Our paper has three results

1. Figure 2 demonstrates that optimal spatial lockdowns have much smaller economic costs than uniform lockdowns. For any given level of Covid-19 cases (y-axis), an optimal spatially targeted lockdown yields smaller economic loss (daily income lost, x-axis) than the optimal uniform policy (i.e. with same lockdown in space). Given the actual case count and economic costs estimated by the model on 30 April, our model predicts that a targeted lockdown could reduce economic losses by 15%, 28%, and 50% in Daegu, Seoul, and New York, respectively.

Figure 2 Pareto frontiers: Spatially targeted versus uniform lockdowns

Panel a Daegu

Panel b Seoul

Panel c New York

Note: Figure plots the cumulative number of new cases (y-axis, log scale) and the average real income lost per day between the date of the first confirmed case and April 30, 2020 for parameterization of the value of life ranging from 1/100 to 100 times the benchmark (i.e. $10 million) in both the optimal lockdown with space and time variation (referred to as “Spatial”) and in the spatially uniform optimal solution with time variation only (“Uniform”, i.e., the same lockdown across all locations). The green triangle shows the case count and real income lost implied by the estimated model on 30 April 2020.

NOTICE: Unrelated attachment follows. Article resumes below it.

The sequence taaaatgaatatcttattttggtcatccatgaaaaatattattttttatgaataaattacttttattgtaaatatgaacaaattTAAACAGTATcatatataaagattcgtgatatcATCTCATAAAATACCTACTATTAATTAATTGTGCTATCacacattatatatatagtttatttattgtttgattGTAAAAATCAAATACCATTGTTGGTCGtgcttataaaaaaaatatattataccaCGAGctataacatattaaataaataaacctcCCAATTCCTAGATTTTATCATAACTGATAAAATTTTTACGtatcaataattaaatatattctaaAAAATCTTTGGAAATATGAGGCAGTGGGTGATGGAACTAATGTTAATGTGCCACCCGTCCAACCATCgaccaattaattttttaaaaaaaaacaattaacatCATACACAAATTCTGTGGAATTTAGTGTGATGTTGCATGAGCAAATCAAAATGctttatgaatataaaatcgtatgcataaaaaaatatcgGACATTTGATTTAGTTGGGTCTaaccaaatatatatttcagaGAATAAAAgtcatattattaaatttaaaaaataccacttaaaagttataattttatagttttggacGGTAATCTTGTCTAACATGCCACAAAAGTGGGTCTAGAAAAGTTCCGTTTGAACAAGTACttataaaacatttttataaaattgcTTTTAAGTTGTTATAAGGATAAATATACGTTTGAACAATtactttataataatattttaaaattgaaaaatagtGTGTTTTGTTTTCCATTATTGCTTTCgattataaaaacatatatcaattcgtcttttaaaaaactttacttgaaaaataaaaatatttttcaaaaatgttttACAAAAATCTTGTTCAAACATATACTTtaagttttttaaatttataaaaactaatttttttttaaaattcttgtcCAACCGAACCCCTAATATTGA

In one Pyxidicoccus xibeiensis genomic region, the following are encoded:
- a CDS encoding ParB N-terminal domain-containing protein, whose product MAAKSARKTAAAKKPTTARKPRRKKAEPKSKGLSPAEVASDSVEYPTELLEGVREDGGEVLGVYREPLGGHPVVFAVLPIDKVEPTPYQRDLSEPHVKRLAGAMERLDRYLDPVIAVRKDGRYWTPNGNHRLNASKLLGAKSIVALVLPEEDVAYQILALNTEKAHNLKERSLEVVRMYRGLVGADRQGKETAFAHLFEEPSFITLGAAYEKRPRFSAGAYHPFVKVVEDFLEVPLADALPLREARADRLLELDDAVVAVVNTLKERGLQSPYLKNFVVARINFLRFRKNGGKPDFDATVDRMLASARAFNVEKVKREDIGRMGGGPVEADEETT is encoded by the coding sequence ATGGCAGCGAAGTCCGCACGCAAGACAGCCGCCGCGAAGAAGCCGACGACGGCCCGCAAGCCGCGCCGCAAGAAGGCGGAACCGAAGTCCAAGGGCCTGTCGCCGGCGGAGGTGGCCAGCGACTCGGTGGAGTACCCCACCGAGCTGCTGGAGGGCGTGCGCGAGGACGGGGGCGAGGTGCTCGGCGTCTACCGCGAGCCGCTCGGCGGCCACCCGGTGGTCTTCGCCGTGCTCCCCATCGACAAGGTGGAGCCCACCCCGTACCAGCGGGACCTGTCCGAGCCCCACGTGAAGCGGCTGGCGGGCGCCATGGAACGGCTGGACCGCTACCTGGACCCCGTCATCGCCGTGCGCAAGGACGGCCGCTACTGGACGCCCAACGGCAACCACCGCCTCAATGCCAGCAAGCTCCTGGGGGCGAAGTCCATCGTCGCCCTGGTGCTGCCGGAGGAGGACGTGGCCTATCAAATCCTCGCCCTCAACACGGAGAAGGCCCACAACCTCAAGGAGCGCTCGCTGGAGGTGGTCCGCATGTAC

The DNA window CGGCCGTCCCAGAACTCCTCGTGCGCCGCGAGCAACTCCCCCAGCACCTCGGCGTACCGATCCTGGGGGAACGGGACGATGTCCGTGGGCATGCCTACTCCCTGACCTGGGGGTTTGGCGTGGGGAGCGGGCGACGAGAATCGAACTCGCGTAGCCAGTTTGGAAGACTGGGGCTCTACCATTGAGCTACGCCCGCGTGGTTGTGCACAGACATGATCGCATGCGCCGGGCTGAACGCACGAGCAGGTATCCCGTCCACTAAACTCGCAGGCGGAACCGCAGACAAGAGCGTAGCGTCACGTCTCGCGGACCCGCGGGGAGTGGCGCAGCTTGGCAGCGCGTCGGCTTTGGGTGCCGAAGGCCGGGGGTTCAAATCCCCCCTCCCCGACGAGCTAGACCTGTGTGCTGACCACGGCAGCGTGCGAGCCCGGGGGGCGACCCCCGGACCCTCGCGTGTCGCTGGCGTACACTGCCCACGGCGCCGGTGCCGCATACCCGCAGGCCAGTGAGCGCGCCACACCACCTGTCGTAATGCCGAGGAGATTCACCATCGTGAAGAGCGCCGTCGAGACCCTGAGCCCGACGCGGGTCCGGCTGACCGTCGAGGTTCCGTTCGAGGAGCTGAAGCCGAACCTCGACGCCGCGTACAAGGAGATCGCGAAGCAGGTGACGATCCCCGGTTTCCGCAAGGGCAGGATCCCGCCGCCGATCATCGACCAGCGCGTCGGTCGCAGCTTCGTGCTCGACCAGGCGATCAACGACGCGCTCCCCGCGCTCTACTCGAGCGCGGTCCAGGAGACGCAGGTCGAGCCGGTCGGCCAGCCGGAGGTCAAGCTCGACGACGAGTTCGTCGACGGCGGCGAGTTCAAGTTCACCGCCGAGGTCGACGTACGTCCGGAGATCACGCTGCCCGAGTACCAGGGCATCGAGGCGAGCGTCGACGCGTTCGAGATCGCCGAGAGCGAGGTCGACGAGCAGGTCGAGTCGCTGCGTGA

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2. Figure 3 demonstrates that the optimal lockdown may require a strict initial lockdown in the most central locations, which is then relaxed over time. However, the optimal lockdown is not as simple as shutting down ‘highly central’ nodes within a commuting network. Instead, the optimal lockdown depends on the spatial distribution of commutes, real income, and initial (i.e. pre-lockdown) virus spread. For instance, commuters from a home district where Covid-19 cases are rising are more likely to carry the virus to their workplace. The probability of these commuters infecting others is higher in denser workplaces as these places are more likely to have increased incidences and intensity of social interactions. The optimal lockdown trades off the economic costs against the potential for diffusion of each location.